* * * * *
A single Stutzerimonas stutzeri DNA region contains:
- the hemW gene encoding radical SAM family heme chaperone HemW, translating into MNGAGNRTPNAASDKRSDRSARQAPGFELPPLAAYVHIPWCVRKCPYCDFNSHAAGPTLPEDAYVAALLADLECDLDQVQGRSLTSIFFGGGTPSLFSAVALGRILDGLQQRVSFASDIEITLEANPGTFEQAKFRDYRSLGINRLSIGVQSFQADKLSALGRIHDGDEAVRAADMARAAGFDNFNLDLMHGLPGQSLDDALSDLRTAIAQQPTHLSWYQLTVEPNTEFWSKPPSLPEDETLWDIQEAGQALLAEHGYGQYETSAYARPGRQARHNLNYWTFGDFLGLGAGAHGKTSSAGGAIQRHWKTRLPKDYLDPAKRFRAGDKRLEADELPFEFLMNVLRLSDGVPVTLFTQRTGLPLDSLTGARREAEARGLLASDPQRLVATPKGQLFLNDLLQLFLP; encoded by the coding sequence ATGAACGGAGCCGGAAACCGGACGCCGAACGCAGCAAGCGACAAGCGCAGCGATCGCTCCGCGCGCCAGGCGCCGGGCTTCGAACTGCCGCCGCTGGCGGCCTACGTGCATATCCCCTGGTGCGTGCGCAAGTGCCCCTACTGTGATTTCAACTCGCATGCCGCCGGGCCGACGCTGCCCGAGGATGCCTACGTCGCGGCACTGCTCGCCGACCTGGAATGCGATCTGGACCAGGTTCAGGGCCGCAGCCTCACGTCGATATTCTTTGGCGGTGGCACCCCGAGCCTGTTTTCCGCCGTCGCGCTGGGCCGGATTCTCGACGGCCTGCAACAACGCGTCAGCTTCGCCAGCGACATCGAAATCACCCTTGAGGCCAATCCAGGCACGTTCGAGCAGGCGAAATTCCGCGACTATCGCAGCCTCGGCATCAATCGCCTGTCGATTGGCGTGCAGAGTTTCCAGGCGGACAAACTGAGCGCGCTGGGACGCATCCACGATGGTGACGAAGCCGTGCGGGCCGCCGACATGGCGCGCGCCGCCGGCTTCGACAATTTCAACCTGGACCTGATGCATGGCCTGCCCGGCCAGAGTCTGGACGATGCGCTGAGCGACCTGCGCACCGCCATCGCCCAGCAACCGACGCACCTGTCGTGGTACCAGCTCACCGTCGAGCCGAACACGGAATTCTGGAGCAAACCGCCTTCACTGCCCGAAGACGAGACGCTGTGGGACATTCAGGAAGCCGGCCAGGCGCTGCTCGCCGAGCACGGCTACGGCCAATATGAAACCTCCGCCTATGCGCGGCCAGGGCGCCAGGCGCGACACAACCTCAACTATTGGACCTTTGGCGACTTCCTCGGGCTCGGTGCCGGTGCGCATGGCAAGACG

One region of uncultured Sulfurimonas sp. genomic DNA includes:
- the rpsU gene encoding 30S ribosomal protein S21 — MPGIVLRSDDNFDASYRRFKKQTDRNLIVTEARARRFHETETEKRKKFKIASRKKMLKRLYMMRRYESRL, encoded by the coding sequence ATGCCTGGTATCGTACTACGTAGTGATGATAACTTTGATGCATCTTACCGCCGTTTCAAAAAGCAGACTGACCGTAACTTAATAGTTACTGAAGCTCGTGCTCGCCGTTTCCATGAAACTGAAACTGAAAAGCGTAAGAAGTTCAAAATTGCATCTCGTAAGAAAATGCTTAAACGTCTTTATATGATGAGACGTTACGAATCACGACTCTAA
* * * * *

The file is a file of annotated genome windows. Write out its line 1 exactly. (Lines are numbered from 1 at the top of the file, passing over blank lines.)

A single Stutzerimonas stutzeri DNA region contains: